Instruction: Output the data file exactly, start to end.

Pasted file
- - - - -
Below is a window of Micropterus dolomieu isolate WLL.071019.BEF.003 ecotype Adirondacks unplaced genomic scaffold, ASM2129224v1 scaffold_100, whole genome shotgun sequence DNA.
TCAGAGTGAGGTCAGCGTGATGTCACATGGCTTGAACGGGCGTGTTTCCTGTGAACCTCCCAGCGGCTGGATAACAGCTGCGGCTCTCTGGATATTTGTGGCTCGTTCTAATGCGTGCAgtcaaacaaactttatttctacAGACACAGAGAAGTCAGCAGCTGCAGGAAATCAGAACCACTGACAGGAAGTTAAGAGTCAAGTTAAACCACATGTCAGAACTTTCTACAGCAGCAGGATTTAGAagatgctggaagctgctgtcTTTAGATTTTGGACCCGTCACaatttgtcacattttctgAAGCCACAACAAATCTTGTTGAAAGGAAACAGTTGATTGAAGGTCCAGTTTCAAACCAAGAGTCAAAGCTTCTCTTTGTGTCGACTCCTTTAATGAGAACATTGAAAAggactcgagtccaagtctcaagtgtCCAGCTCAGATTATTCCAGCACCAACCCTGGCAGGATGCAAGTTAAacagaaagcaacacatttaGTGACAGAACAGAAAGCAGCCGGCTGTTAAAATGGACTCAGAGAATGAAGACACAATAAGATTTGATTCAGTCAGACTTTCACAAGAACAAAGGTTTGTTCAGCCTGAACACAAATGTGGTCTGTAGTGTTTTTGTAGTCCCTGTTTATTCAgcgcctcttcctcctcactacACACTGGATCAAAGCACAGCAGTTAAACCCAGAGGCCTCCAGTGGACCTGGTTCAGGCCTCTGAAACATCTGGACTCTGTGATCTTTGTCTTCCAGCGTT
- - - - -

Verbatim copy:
Below is a window of Micropterus dolomieu isolate WLL.071019.BEF.003 ecotype Adirondacks unplaced genomic scaffold, ASM2129224v1 scaffold_100, whole genome shotgun sequence DNA.
TCAGAGTGAGGTCAGCGTGATGTCACATGGCTTGAACGGGCGTGTTTCCTGTGAACCTCCCAGCGGCTGGATAACAGCTGCGGCTCTCTGGATATTTGTGGCTCGTTCTAATGCGTGCAgtcaaacaaactttatttctacAGACACAGAGAAGTCAGCAGCTGCAGGAAATCAGAACCACTGACAGGAAGTTAAGAGTCAAGTTAAACCACATGTCAGAACTTTCTACAGCAGCAGGATTTAGAagatgctggaagctgctgtcTTTAGATTTTGGACCCGTCACaatttgtcacattttctgAAGCCACAACAAATCTTGTTGAAAGGAAACAGTTGATTGAAGGTCCAGTTTCAAACCAAGAGTCAAAGCTTCTCTTTGTGTCGACTCCTTTAATGAGAACATTGAAAAggactcgagtccaagtctcaagtgtCCAGCTCAGATTATTCCAGCACCAACCCTGGCAGGATGCAAGTTAAacagaaagcaacacatttaGTGACAGAACAGAAAGCAGCCGGCTGTTAAAATGGACTCAGAGAATGAAGACACAATAAGATTTGATTCAGTCAGACTTTCACAAGAACAAAGGTTTGTTCAGCCTGAACACAAATGTGGTCTGTAGTGTTTTTGTAGTCCCTGTTTATTCAgcgcctcttcctcctcactacACACTGGATCAAAGCACAGCAGTTAAACCCAGAGGCCTCCAGTGGACCTGGTTCAGGCCTCTGAAACATCTGGACTCTGTGATCTTTGTCTTCCAGCGTT